I don't have IT experience, but you said "tech workers", so I'm going to chime in.
In my experience, our open positions are filled in three ways:
1. We have an internship/co-op program and hire kids who work out well while on co-op.
2. Poach from other tech firms when they lay off or close down.
3. Advertise the position, sift resumes, interview, and hire.
Most - actually, almost all - of our hires come from #1 or #2. The chances of finding a decent person with method #3 is very, very low. You have a lot of people who, I don't know if they suck at interviews or just suck in general, but not many come through the door that I'd like to work with based on the interview. We get a lot of co-op duds as well, but those just go away in a few months. The good ones are trained cheaply while they are co-ops and then can start right away as full-time engineers... win-win. Another real score is when places like Lockheed or Honeywell close a facility nearby. It isn't that frequent and you feel bad for the employees, but man we get some good talent from them.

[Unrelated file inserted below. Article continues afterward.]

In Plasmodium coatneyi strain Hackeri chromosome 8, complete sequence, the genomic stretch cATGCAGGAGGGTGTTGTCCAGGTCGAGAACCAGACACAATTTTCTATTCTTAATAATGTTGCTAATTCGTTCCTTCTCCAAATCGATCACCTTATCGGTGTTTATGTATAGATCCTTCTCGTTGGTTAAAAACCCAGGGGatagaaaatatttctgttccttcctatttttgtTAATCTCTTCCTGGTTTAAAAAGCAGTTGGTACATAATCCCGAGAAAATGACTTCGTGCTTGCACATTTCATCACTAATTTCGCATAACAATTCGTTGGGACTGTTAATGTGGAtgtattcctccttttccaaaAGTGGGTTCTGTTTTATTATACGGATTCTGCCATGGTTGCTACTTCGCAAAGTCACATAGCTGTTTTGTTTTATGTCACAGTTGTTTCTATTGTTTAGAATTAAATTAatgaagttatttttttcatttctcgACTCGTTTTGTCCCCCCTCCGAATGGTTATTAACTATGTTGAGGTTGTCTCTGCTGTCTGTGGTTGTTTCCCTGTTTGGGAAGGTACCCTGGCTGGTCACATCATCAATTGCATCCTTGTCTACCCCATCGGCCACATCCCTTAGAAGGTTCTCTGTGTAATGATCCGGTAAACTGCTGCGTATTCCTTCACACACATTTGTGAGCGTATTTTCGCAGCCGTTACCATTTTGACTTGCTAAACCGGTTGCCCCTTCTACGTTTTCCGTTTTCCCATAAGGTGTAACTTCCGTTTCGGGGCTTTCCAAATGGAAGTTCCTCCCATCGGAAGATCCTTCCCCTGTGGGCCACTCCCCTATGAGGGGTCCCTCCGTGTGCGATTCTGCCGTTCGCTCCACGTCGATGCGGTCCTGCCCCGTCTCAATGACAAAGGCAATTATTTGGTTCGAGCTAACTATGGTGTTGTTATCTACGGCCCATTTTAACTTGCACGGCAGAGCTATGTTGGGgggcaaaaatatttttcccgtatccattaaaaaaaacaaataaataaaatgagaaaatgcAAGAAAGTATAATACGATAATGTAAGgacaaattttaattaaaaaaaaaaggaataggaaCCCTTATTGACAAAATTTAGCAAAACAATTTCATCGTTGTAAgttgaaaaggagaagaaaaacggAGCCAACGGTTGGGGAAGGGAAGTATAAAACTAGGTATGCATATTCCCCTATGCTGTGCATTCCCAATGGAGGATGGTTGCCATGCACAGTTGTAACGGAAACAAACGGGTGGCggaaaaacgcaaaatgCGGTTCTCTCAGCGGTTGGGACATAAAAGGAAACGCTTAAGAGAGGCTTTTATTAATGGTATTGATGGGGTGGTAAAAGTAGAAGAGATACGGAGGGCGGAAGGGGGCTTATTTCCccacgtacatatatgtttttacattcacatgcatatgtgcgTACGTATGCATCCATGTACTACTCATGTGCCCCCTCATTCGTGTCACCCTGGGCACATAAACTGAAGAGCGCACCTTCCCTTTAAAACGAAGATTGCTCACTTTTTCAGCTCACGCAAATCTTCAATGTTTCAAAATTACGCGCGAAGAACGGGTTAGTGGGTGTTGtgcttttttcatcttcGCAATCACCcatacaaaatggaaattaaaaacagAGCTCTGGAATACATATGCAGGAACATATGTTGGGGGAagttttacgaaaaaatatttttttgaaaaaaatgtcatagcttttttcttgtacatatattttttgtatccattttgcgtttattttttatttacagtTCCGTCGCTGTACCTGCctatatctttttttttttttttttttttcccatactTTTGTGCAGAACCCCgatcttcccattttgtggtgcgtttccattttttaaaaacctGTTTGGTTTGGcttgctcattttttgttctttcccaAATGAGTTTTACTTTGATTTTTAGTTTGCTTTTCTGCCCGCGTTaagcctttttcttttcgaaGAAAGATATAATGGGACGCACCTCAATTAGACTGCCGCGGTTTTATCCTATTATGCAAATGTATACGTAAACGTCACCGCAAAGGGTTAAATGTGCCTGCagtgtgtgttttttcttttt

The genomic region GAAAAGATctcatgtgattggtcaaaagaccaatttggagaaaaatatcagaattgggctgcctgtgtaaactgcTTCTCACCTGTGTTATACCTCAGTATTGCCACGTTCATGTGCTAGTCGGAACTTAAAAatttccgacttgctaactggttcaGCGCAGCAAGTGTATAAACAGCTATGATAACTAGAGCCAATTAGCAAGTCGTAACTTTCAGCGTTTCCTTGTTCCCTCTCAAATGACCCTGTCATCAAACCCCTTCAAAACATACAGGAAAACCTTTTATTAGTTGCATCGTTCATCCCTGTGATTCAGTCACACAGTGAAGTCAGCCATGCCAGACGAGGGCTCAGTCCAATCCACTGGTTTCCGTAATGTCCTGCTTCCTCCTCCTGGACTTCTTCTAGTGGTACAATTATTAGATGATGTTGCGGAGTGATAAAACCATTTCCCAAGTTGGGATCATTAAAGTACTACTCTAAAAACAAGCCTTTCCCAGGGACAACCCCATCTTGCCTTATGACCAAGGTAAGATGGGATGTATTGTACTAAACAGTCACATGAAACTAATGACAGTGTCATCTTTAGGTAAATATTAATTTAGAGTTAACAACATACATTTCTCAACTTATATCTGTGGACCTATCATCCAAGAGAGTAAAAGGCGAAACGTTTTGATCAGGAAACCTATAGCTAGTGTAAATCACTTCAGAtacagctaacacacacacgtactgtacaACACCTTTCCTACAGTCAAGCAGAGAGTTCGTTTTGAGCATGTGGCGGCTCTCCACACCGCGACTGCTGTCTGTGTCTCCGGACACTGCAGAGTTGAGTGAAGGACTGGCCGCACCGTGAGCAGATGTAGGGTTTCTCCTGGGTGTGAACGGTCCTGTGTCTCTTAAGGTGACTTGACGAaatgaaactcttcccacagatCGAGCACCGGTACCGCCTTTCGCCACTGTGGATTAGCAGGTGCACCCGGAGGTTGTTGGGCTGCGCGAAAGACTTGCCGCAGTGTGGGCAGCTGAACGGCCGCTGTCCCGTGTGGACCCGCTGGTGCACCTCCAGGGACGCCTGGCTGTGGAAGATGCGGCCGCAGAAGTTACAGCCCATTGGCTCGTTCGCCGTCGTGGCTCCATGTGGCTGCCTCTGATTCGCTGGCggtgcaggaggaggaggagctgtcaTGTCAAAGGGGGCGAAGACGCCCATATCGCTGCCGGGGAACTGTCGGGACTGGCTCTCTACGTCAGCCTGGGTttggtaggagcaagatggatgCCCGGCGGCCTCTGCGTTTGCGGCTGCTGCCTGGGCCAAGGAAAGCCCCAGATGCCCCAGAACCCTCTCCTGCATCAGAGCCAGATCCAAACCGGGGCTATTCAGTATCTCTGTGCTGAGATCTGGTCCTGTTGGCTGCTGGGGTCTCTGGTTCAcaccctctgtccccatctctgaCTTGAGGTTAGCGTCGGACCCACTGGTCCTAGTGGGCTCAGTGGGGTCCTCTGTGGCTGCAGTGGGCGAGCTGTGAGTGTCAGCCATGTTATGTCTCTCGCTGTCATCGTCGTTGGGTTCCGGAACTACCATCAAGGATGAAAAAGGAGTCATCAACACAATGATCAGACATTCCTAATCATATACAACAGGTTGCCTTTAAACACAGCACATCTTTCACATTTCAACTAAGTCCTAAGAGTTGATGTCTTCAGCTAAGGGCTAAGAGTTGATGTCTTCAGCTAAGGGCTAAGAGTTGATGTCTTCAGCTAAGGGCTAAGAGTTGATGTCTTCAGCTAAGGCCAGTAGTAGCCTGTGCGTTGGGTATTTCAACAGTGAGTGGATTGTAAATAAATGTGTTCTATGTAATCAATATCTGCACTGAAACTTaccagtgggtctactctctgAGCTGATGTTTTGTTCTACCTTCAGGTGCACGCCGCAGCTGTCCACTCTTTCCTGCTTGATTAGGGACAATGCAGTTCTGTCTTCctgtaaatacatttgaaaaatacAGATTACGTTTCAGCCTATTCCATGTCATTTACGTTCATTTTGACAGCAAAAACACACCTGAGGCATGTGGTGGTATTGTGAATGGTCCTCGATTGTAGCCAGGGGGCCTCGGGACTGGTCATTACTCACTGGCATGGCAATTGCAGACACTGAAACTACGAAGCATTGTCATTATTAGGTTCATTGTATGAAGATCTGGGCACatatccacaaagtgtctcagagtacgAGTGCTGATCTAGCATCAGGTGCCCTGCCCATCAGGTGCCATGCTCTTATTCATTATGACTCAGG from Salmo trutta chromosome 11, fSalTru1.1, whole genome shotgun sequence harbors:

This - except with four bullets, and #1 is referrals from current employees.
I dread sifting resumes. Contractors are hired through a third party company, and the only time I've ever seen talent come from them has been when I send them someone to hire to work here. Non-contract work job-postings are a mix between HR and hiring managers for what goes into the listing...and I'm starting to feel incredibly jaded by the process.
Don't blame HR for everything - hiring managers generally have as much input as they want, and HR is there to support them. Unfortunately, many hiring managers outsource their responsibilities to HR, thinking that since the HR role / department exists, they don't have to do anything except open their arms and receive the best and brightest candidates, pre-screened. If only that happens.